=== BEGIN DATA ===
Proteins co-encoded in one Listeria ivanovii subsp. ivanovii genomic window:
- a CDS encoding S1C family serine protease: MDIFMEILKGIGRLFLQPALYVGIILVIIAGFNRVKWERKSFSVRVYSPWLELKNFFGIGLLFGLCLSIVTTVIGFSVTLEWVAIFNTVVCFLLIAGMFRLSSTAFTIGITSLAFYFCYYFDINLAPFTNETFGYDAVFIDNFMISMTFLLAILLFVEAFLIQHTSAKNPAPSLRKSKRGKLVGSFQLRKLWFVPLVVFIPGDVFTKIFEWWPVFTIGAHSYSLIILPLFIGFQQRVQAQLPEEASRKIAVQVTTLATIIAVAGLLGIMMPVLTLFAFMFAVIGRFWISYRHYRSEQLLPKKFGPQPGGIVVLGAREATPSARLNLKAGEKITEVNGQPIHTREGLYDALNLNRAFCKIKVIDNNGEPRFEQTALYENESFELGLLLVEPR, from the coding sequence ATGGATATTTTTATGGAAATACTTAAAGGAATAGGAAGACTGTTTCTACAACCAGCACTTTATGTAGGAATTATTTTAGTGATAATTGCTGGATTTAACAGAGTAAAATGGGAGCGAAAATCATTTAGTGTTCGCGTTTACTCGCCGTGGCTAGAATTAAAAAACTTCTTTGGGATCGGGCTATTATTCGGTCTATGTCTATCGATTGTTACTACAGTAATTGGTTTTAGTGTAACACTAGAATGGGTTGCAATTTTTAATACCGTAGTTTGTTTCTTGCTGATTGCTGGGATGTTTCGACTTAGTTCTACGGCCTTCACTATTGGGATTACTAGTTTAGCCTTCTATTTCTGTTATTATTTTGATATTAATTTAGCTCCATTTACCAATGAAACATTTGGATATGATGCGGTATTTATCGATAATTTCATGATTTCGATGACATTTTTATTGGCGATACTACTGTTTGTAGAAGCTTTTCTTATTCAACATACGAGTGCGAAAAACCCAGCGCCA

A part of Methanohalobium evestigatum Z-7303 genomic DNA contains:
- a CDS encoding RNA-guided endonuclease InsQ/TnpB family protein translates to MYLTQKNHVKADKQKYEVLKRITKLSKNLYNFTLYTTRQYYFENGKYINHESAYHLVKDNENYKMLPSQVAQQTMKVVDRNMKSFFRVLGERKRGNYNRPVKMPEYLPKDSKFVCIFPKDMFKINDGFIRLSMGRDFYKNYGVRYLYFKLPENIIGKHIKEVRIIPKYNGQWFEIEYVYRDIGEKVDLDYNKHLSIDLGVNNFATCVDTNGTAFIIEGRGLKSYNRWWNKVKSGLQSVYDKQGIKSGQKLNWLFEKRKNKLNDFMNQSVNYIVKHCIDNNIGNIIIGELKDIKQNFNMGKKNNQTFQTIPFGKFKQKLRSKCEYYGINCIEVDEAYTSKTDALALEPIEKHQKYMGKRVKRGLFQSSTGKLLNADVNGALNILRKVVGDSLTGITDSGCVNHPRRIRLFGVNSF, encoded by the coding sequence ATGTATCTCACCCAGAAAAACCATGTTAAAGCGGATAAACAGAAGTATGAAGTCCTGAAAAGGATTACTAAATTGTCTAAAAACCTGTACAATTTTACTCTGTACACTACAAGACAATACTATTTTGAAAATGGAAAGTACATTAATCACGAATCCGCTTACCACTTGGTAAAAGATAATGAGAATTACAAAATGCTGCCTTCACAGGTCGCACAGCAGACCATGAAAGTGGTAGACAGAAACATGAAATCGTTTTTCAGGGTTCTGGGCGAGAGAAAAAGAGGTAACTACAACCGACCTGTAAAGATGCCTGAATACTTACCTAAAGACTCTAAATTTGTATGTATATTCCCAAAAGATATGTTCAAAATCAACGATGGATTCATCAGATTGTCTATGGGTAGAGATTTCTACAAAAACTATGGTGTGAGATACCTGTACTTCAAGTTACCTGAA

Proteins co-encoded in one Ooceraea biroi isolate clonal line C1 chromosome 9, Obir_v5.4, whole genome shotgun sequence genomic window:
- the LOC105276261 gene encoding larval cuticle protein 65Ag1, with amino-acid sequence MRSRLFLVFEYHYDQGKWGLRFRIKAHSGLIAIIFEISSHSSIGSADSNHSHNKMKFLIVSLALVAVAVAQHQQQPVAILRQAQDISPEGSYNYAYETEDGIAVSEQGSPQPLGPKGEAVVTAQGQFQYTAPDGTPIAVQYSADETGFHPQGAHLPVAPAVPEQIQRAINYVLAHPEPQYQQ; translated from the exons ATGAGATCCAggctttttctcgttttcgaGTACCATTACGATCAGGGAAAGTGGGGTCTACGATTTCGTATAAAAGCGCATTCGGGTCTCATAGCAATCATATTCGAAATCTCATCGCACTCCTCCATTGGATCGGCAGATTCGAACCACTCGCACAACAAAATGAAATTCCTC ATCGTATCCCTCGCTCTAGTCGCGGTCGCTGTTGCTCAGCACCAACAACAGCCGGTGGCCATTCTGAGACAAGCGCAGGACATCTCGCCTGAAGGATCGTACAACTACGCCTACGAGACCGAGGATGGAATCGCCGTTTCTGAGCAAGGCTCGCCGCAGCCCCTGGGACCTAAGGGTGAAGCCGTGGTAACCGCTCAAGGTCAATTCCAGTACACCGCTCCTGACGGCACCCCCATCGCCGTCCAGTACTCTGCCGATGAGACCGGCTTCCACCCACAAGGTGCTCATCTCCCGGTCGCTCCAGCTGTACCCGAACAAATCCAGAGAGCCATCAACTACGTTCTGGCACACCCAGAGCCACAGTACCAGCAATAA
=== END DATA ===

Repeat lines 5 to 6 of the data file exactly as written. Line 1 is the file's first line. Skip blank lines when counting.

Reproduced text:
Proteins co-encoded in one Ooceraea biroi isolate clonal line C1 chromosome 9, Obir_v5.4, whole genome shotgun sequence genomic window:
- the LOC105276261 gene encoding larval cuticle protein 65Ag1, with amino-acid sequence MRSRLFLVFEYHYDQGKWGLRFRIKAHSGLIAIIFEISSHSSIGSADSNHSHNKMKFLIVSLALVAVAVAQHQQQPVAILRQAQDISPEGSYNYAYETEDGIAVSEQGSPQPLGPKGEAVVTAQGQFQYTAPDGTPIAVQYSADETGFHPQGAHLPVAPAVPEQIQRAINYVLAHPEPQYQQ; translated from the exons ATGAGATCCAggctttttctcgttttcgaGTACCATTACGATCAGGGAAAGTGGGGTCTACGATTTCGTATAAAAGCGCATTCGGGTCTCATAGCAATCATATTCGAAATCTCATCGCACTCCTCCATTGGATCGGCAGATTCGAACCACTCGCACAACAAAATGAAATTCCTC ATCGTATCCCTCGCTCTAGTCGCGGTCGCTGTTGCTCAGCACCAACAACAGCCGGTGGCCATTCTGAGACAAGCGCAGGACATCTCGCCTGAAGGATCGTACAACTACGCCTACGAGACCGAGGATGGAATCGCCGTTTCTGAGCAAGGCTCGCCGCAGCCCCTGGGACCTAAGGGTGAAGCCGTGGTAACCGCTCAAGGTCAATTCCAGTACACCGCTCCTGACGGCACCCCCATCGCCGTCCAGTACTCTGCCGATGAGACCGGCTTCCACCCACAAGGTGCTCATCTCCCGGTCGCTCCAGCTGTACCCGAACAAATCCAGAGAGCCATCAACTACGTTCTGGCACACCCAGAGCCACAGTACCAGCAATAA